Symposia

Ben’s responsive post last night on the kind of detention review he favors (other than habeas) sets up perfectly what I take it is to be our topic for the day: whether a new detention statute is needed to resolve the situation at Guantanamo Bay. And between prior posts, recent Attorney General speeches, and the reality more or less...

Before we move on to the specific questions of detention and interrogation, I'm curious about Ben's, and others', reactions to one other fundamental question. Orin Kerr, over at the Volokh Conspiracy, mentioned to me offline that perhaps some of our differences in this symposium are premised on our "very different assessments of the terrorist threat." (Orin has now...

Thanks to Chris for inviting me to participate in this great "roundtable." It has been wonderful to read the myriad perspective already.  Ben's book is thoughtful and pushes the country in the direction it needs to go: policy makers need to begin to study, debate and perhaps embrace new ways to approach the War on al Qaeda. His book is a catalyst for such debate...

Justice Scalia, deriding strict constructionism and distinguishing it from his own brand of textualism, once wrote that "I am not a strict constructionist, and no one ought to be. . . . A text should not be construed strictly, and it should not be construed leniently; it should be construed reasonably, to contain all that it fairly means." I was reminded...

Let me first address Steve's point about incrementalism, then Deborah's and Steve's tag-team argument that my distinction between statutory review mechanisms and open-ended habeas review is a false one. (I'll address Marty's, Geoffrey's and Bobby's posts in separate posts this evening.) On incrementalism, I largely agree with Steve's characterization of the court's approach as incremental, and I don't disagree either that...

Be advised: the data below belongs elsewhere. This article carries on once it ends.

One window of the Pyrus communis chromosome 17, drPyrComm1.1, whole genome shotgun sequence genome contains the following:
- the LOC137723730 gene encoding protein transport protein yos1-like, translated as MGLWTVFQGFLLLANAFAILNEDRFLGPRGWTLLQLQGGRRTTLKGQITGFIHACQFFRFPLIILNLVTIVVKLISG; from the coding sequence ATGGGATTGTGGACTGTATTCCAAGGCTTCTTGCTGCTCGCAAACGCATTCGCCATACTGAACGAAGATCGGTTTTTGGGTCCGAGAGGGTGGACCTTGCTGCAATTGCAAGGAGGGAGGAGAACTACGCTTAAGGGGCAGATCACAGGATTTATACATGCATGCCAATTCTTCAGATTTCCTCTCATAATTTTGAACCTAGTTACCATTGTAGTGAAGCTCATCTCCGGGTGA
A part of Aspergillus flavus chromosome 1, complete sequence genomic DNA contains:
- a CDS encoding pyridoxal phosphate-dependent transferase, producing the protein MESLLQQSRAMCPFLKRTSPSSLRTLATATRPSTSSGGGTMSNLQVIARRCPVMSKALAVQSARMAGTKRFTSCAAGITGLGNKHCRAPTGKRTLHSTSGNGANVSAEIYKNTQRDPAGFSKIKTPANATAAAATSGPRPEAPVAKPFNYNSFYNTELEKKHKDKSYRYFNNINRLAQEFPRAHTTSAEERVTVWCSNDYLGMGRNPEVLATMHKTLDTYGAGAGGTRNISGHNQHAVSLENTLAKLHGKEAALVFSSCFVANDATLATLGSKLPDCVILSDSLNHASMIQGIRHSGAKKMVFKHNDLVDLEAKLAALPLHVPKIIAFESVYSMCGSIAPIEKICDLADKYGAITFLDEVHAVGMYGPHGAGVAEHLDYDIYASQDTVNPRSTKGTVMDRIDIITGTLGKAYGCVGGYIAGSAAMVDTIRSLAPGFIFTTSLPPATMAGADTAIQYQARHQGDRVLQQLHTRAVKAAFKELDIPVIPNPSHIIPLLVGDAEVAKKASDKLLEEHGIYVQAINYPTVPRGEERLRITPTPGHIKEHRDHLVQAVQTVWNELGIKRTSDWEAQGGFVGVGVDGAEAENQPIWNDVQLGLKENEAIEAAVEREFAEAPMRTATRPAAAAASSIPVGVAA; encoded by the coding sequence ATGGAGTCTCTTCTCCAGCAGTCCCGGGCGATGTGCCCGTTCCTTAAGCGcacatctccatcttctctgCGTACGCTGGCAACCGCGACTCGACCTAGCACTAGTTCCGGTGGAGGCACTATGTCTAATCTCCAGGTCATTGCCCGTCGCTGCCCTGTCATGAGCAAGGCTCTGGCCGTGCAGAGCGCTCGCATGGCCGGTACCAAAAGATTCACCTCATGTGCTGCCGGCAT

I want to explore Ben's point about the desirability of having Congress craft the remaining details of how habeas review will function (now that Boumediene requires such review) rather than having judges craft those rules in the first instance. There are indeed a raft of difficult procedural questions to be resolved in connection with the habeas review required by Boumediene.  As I discuss...

First, sincere thanks to the OpinioJuris team for inviting me to share my thoughts on Ben Wittes exceptional book; and thanks to Ben for such a well researched, well written, and provocative work. My initial reaction to the book was that Ben has hit the proverbial nail on the head in terms of defining the policy challenge surrounding how the United States...

As I was saying, it is a central theme of Law and the Long War that "we do not have a lot of law here" (p.11). Boy, that sure would be news to David Addington! If we don't have a lot of law here, then why is it that the Bush Administration has spent the past seven years writing memo after...

Thanks for the detailed reply, Ben – already enjoying this discussion. I’ll leave it to Marty and his own considerable blogging skills to discuss his views about the role of Congress. Let me get back to you for now about the courts. You write that you are “deeply disquieted by any substantial role for judges in the design of...

Deborah's and Marty's challenging posts throw down the gauntlet in a number of important areas. To keep this response at a reasonable length, I'm going to boil their points down to five broad arguments. I'm not trying, in doing so, to dodge or elide their other points; consider this as a first pass at a response. I'm happy to swing back...